Erick Aguirre, CrossFitter and owner of Pride of the Pack Dog Training, has been living in Manhattan, New York for 12 years. Erick has a strong passion for helping dogs and people and truly wants everyone to experience the incredible happiness and the powerful bond that can be created through dog training and dog ownership. We sat down with Erick to learn more about his philosophy on training both dogs and their owners and how we can all improve our relationships with our own pups!
Wags: Tell us a bit about Pride of the Pack..
Erick: Pride of the Pack originally began a few months after I got my first personal dog. I grew up around dogs in my family my whole life, but I was never the one responsible for them. Once I got my own dog I mistakenly felt like I could 'figure it out' and pretty quickly realized I had no idea what I was doing and needed help. I enrolled myself and my dog Violet in a 5 week group training course and had success with Violet, but it was around this time I got a second dog and had huge success with him. I caught the training bug after that and spent all my free time training both of them and had a ton of fun. Sadly, the second dog suddenly passed away due to a mysterious illness, which was a difficult time, but a major positive came from it. I realized I loved training dogs and loved my relationship with my dogs and knew I wanted to help other people have the same feeling and relationship with their dogs as I did to mine. He was and is my inspiration to train dogs and help as many people as I can.
After that epiphany, I began training some friend's dogs and had success with them so I finally decided to take the leap and create a business so I could begin making it my job instead of a hobby. We've only been a business for a short time, but we're incredibly passionate about helping people and doing as much as we can to provide social media tips and techniques to help people who may not be able to use our services due to whatever reason. We've had amazing clients and dogs so far and look forward a great future of helping as many dog owners create the best relationship possible with their dogs. As for Violet, she's the real hero of Pride of the Pack Dog Training!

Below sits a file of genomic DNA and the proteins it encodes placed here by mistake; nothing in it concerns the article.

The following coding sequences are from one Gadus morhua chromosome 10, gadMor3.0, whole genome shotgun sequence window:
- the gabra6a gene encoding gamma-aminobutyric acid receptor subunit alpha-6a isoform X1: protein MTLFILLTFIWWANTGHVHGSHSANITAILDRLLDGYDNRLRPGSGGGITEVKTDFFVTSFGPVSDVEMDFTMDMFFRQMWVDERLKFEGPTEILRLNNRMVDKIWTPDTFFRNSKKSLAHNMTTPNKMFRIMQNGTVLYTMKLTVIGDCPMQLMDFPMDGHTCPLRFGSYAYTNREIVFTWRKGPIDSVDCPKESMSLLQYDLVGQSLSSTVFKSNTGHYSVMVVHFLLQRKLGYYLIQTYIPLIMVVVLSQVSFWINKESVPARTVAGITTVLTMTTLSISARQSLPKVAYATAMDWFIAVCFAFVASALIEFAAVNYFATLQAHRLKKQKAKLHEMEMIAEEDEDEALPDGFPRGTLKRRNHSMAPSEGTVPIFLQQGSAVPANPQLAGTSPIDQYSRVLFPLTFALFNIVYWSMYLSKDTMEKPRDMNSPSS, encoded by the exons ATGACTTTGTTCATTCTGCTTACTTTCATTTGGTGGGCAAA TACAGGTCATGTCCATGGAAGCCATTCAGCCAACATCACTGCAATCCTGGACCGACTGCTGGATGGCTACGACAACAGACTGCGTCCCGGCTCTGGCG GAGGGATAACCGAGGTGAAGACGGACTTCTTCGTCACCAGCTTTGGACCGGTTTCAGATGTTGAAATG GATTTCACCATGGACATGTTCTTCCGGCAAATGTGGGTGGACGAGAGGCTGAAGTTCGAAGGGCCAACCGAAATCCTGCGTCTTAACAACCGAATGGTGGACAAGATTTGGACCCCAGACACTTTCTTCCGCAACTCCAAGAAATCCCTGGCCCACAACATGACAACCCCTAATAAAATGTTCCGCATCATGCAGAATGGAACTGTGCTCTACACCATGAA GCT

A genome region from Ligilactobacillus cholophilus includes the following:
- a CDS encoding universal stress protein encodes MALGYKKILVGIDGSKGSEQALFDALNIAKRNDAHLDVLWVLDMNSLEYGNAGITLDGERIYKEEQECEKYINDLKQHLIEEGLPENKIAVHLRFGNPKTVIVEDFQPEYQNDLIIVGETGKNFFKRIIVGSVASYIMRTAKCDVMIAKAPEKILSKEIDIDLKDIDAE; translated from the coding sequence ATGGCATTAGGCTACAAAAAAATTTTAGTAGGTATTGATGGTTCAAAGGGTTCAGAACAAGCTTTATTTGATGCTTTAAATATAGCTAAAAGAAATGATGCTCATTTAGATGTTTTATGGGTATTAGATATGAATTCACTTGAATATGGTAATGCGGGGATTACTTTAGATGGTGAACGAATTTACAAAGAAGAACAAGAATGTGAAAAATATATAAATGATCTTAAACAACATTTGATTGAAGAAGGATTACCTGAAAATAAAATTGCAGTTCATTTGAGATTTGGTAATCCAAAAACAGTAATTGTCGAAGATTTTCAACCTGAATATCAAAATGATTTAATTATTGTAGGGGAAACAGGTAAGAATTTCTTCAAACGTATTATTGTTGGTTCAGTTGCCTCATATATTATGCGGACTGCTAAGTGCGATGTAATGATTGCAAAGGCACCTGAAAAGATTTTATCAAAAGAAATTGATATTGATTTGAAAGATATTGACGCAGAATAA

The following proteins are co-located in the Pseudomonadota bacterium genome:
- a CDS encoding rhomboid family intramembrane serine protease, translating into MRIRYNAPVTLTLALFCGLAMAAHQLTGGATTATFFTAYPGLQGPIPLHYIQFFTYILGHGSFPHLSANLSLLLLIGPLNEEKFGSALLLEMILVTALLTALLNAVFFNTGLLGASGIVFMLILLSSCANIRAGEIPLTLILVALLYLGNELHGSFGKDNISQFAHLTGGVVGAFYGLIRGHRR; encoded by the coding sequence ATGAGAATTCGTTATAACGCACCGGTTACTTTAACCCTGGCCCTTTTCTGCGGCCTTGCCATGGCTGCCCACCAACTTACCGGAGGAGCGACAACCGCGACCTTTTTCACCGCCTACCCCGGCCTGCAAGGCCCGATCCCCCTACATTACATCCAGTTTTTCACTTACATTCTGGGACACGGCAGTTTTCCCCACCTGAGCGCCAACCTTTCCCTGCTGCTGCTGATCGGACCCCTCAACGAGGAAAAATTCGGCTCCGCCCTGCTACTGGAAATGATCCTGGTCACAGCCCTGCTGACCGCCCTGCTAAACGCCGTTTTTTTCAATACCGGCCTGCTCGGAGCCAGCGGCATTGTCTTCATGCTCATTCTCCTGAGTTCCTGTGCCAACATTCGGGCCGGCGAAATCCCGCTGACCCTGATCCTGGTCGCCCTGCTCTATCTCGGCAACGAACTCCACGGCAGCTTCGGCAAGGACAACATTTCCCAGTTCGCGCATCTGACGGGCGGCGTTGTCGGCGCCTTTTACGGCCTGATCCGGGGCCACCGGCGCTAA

Wags: How did you get started with dog training?
Erick: Originally I watched A LOT of Cesar Millan videos on youtube but didn't feel like it gave me a great ability to do much besides say "TSSSCH" to my dog and create awkward moments attempting to foot tap her butt on walks... Once I realized I needed extra help, I got in touch with a trainer who held group classes and was able to learn and slowly make progress with my dog Violet. At times I feel like she was the perfect dog to have to learn to train dogs because she was difficult to motivate, but inherently a really good dog. We were able to build our relationship together thanks to her patience and resilience throughout our training process.
Wags: What's the best part about training dogs and their humans?